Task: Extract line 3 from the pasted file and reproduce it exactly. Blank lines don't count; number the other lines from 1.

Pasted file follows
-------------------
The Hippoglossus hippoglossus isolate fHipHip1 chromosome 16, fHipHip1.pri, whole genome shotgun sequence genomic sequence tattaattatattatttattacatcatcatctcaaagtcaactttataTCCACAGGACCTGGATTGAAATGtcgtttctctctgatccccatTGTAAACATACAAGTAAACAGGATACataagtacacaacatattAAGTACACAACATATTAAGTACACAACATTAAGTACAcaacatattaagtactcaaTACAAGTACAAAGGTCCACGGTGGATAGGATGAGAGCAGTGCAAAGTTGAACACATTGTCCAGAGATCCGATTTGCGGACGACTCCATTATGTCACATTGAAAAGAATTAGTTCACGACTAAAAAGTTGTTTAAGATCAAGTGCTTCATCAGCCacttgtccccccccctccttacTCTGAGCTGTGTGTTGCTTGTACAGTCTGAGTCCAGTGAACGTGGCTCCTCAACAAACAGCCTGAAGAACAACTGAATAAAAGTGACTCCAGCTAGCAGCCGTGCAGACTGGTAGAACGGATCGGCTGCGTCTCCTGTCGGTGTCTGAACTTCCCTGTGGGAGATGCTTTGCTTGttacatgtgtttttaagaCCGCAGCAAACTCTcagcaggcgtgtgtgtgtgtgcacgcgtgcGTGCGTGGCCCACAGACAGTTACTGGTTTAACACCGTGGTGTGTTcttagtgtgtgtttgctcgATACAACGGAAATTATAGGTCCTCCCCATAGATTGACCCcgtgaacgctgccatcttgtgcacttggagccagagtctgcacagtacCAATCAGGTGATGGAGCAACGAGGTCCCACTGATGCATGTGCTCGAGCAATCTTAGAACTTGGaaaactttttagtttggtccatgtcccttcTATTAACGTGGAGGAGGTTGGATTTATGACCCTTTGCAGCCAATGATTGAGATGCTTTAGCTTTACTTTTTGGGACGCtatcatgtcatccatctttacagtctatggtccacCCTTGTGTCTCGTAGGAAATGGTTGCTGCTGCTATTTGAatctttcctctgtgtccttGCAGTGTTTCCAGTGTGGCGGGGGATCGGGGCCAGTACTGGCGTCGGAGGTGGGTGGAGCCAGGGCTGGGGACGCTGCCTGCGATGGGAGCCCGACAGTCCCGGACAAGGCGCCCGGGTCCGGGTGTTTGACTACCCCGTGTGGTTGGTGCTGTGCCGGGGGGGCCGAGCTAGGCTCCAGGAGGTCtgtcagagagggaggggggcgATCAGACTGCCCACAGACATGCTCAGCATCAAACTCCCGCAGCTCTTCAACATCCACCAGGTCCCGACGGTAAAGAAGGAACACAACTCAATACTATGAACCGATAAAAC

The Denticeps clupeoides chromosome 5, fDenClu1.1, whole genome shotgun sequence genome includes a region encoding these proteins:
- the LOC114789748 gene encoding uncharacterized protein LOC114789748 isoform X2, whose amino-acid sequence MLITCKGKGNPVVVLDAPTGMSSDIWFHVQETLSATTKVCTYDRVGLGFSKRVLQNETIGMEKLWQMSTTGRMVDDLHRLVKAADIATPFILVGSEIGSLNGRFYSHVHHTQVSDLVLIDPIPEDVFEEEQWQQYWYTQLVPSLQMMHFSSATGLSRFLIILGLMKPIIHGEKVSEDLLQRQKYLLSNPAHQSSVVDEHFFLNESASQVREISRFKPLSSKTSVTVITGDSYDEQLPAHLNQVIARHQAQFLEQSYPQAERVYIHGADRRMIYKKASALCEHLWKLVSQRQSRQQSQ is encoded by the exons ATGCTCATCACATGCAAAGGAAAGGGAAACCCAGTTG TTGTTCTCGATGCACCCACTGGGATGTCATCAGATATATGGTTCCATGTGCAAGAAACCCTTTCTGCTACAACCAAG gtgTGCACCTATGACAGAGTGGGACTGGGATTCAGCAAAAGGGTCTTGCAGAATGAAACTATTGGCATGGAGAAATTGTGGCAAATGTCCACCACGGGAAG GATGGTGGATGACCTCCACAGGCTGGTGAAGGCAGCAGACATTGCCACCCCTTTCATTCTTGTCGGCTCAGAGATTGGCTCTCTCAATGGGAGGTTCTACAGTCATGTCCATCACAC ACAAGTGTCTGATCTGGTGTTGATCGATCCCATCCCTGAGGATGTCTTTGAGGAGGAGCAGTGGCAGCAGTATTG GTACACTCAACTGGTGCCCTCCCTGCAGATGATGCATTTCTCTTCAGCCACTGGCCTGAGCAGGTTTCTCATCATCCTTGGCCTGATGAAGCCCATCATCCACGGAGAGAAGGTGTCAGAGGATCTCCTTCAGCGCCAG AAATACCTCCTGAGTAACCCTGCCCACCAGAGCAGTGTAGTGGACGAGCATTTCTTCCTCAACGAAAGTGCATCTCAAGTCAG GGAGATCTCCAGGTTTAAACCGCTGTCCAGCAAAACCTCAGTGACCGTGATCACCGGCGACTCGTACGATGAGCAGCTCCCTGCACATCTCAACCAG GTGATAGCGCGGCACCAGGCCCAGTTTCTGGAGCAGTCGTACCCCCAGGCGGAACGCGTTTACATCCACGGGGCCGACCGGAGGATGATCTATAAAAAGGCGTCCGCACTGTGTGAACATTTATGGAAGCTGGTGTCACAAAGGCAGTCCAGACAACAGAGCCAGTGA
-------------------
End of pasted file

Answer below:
- the LOC114789748 gene encoding uncharacterized protein LOC114789748 isoform X2, whose amino-acid sequence MLITCKGKGNPVVVLDAPTGMSSDIWFHVQETLSATTKVCTYDRVGLGFSKRVLQNETIGMEKLWQMSTTGRMVDDLHRLVKAADIATPFILVGSEIGSLNGRFYSHVHHTQVSDLVLIDPIPEDVFEEEQWQQYWYTQLVPSLQMMHFSSATGLSRFLIILGLMKPIIHGEKVSEDLLQRQKYLLSNPAHQSSVVDEHFFLNESASQVREISRFKPLSSKTSVTVITGDSYDEQLPAHLNQVIARHQAQFLEQSYPQAERVYIHGADRRMIYKKASALCEHLWKLVSQRQSRQQSQ is encoded by the exons ATGCTCATCACATGCAAAGGAAAGGGAAACCCAGTTG TTGTTCTCGATGCACCCACTGGGATGTCATCAGATATATGGTTCCATGTGCAAGAAACCCTTTCTGCTACAACCAAG gtgTGCACCTATGACAGAGTGGGACTGGGATTCAGCAAAAGGGTCTTGCAGAATGAAACTATTGGCATGGAGAAATTGTGGCAAATGTCCACCACGGGAAG GATGGTGGATGACCTCCACAGGCTGGTGAAGGCAGCAGACATTGCCACCCCTTTCATTCTTGTCGGCTCAGAGATTGGCTCTCTCAATGGGAGGTTCTACAGTCATGTCCATCACAC ACAAGTGTCTGATCTGGTGTTGATCGATCCCATCCCTGAGGATGTCTTTGAGGAGGAGCAGTGGCAGCAGTATTG GTACACTCAACTGGTGCCCTCCCTGCAGATGATGCATTTCTCTTCAGCCACTGGCCTGAGCAGGTTTCTCATCATCCTTGGCCTGATGAAGCCCATCATCCACGGAGAGAAGGTGTCAGAGGATCTCCTTCAGCGCCAG AAATACCTCCTGAGTAACCCTGCCCACCAGAGCAGTGTAGTGGACGAGCATTTCTTCCTCAACGAAAGTGCATCTCAAGTCAG GGAGATCTCCAGGTTTAAACCGCTGTCCAGCAAAACCTCAGTGACCGTGATCACCGGCGACTCGTACGATGAGCAGCTCCCTGCACATCTCAACCAG GTGATAGCGCGGCACCAGGCCCAGTTTCTGGAGCAGTCGTACCCCCAGGCGGAACGCGTTTACATCCACGGGGCCGACCGGAGGATGATCTATAAAAAGGCGTCCGCACTGTGTGAACATTTATGGAAGCTGGTGTCACAAAGGCAGTCCAGACAACAGAGCCAGTGA